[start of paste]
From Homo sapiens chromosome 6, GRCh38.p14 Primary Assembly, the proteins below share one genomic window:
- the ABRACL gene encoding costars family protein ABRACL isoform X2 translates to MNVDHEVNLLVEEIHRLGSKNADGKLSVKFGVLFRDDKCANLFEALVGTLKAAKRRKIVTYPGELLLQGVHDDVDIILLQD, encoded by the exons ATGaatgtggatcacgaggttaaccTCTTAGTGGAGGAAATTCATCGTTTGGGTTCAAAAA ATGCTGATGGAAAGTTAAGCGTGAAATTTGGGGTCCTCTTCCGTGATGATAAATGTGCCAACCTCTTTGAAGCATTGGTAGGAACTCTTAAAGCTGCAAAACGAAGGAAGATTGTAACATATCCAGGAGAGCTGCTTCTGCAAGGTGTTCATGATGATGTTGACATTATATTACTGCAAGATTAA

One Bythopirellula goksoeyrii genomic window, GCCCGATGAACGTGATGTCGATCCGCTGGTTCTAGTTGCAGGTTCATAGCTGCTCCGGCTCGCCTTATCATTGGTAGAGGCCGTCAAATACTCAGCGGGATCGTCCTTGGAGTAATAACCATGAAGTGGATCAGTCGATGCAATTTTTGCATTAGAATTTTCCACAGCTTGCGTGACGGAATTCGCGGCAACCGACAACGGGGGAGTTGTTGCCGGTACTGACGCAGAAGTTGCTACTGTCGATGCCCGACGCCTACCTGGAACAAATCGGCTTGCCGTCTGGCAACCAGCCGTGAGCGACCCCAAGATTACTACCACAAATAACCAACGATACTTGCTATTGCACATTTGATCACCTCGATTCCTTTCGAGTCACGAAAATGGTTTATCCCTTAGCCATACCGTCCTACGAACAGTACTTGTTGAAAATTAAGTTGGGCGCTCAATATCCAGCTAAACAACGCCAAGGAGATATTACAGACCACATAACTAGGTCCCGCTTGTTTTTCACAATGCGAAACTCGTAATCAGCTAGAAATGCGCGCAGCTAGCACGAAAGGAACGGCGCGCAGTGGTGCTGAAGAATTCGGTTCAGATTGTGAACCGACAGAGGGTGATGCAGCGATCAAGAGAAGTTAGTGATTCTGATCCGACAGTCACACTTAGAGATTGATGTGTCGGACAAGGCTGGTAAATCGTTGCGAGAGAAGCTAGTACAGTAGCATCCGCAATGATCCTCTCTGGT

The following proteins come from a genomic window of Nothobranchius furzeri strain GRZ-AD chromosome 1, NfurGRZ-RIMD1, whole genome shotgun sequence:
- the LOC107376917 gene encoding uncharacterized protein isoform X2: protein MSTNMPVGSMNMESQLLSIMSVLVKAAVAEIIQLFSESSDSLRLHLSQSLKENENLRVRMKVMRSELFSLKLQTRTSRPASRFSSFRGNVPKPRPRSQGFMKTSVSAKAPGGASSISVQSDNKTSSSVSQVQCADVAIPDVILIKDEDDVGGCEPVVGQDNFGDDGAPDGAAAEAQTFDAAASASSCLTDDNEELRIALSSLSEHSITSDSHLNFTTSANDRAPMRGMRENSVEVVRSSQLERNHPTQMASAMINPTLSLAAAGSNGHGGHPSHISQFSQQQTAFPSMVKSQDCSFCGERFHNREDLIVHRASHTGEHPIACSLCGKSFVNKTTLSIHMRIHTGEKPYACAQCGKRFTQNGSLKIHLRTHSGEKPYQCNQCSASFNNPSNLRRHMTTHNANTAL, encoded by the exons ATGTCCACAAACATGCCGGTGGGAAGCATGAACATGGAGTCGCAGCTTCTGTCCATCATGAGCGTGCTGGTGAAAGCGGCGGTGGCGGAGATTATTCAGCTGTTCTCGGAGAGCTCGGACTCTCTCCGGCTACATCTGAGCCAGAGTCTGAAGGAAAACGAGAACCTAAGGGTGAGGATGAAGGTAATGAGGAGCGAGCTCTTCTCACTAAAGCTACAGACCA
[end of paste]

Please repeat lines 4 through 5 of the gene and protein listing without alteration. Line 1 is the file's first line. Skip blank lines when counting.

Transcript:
The following proteins come from a genomic window of Nothobranchius furzeri strain GRZ-AD chromosome 1, NfurGRZ-RIMD1, whole genome shotgun sequence:
- the LOC107376917 gene encoding uncharacterized protein isoform X2: protein MSTNMPVGSMNMESQLLSIMSVLVKAAVAEIIQLFSESSDSLRLHLSQSLKENENLRVRMKVMRSELFSLKLQTRTSRPASRFSSFRGNVPKPRPRSQGFMKTSVSAKAPGGASSISVQSDNKTSSSVSQVQCADVAIPDVILIKDEDDVGGCEPVVGQDNFGDDGAPDGAAAEAQTFDAAASASSCLTDDNEELRIALSSLSEHSITSDSHLNFTTSANDRAPMRGMRENSVEVVRSSQLERNHPTQMASAMINPTLSLAAAGSNGHGGHPSHISQFSQQQTAFPSMVKSQDCSFCGERFHNREDLIVHRASHTGEHPIACSLCGKSFVNKTTLSIHMRIHTGEKPYACAQCGKRFTQNGSLKIHLRTHSGEKPYQCNQCSASFNNPSNLRRHMTTHNANTAL, encoded by the exons ATGTCCACAAACATGCCGGTGGGAAGCATGAACATGGAGTCGCAGCTTCTGTCCATCATGAGCGTGCTGGTGAAAGCGGCGGTGGCGGAGATTATTCAGCTGTTCTCGGAGAGCTCGGACTCTCTCCGGCTACATCTGAGCCAGAGTCTGAAGGAAAACGAGAACCTAAGGGTGAGGATGAAGGTAATGAGGAGCGAGCTCTTCTCACTAAAGCTACAGACCA